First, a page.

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Obama Administration's Diplomacy Off to a Quiet Start

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"They ensured that Democrats were well represented in that department with their issues and their lobbyists," a Republican lobbyist opined, hoping the new pick will mean good news for the GOP.

So let's see, Obama's from Chicago, chief of staff Rahm Emanuel is from Chicago, and LaHood's district is a couple of hours away. That means Illinois is the new Alaska! Minus the indictments and the convictions of course, the lobbyist said.

Eating Their Words

Six days after the election, we noted hearing that former Iowa governor Tom Vilsack was pretty much a "shoo-in" for secretary of agriculture. Two weeks later, the Des Moines Register referred to that item but reported that Vilsack sent the paper an oddly worded e-mail in which he said he'd never been contacted by Obama aides about the job and he did "not think it prudent or appropriate to speculate" on this.

We were a bit puzzled, given that major Democratic players had weighed in on Vilsack's behalf, and our intelligence was pretty solid. But we backed off.

Yesterday, at the Vilsack announcement, a Register reporter asked Obama, "What has happened in the month since Governor Vilsack was led to believe that he would not be the choice for secretary of agriculture?"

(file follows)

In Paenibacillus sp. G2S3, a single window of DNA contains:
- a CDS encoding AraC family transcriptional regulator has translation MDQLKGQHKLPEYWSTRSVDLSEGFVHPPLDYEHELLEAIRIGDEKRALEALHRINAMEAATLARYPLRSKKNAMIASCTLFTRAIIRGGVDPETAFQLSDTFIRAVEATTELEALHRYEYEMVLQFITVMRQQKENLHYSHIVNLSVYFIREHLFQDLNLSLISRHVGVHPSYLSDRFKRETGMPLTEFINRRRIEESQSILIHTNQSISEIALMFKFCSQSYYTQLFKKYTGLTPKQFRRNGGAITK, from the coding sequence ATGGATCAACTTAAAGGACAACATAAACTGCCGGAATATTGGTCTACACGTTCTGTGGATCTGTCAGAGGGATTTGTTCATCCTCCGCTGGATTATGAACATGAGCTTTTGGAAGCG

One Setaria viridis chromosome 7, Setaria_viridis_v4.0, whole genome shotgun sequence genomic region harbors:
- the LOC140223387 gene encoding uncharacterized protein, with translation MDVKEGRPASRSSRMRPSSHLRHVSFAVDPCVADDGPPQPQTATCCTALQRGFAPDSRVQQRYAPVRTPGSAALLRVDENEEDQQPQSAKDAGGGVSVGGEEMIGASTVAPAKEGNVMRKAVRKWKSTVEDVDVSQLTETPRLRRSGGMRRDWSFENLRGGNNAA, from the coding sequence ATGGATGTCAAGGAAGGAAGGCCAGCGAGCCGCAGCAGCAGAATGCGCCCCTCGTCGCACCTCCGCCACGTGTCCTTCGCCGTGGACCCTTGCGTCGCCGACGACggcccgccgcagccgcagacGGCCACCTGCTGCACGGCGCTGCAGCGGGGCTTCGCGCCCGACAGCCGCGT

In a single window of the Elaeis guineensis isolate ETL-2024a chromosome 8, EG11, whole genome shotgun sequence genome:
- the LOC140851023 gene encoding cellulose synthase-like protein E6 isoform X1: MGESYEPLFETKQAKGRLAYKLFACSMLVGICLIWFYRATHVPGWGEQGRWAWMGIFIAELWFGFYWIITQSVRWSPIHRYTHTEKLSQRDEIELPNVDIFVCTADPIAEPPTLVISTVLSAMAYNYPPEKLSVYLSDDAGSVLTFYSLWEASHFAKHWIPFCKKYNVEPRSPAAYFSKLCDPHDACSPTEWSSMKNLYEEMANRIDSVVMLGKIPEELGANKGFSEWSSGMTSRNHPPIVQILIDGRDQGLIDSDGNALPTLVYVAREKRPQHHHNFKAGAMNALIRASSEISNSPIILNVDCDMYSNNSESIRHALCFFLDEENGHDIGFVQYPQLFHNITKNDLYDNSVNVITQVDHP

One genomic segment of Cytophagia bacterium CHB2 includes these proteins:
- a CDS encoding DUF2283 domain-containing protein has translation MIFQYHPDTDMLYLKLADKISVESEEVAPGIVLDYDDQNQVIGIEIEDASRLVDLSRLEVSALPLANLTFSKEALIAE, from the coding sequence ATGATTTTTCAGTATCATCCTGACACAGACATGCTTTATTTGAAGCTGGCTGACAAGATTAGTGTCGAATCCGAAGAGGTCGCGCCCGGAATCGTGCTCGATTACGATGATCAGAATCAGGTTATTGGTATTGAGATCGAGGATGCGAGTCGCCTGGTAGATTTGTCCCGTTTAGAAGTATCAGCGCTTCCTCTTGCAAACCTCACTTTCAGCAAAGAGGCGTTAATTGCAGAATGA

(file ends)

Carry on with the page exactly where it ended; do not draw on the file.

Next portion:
"Well, I don't know who led him to believe that," Obama said. "Whoever did, obviously, was misinformed, because here he stands."

Past experience would indicate that -- pure speculation here -- after the initial flurry of oddly spontaneous support for Vilsack, followed by the news reports and "near shoo-in" status, someone in Chicago, maybe someone like David Axelrod or another Obama confident, let it be known that he thought Vilsack should go low-profile for a while.

So Vilsack e-mails the Register and everyone backs off.

A few weeks ago, the Iowa Independent also noted that we "went so far as to call" Vilsack a "near shoo-in."

Overly cautious. Shoulda cut the "near."

Moving In

Peter Rundlet -- a former counsel for the 9/11 Commission; a former vice president and managing director for national security and international policy at the Center for American Progress; and more recently a senior official at Humanity United, a nonprofit seeking to improve conditions in impoverished and violence-torn countries -- is said to be the Obama administration pick for deputy staff secretary at the White House, the No. 2 person controlling paper flow over there.

Former Senate majority leader Tom Daschle, now tasked with overhauling the nation's health-care system and the Department of Health and Human Services, will be able to count on former aide Mark Childress to help him. Childress is to be his chief of staff and also deputy director of the new White House Office of Health Reform. Childress had been Daschle's chief counsel and policy director when he was in the Senate.


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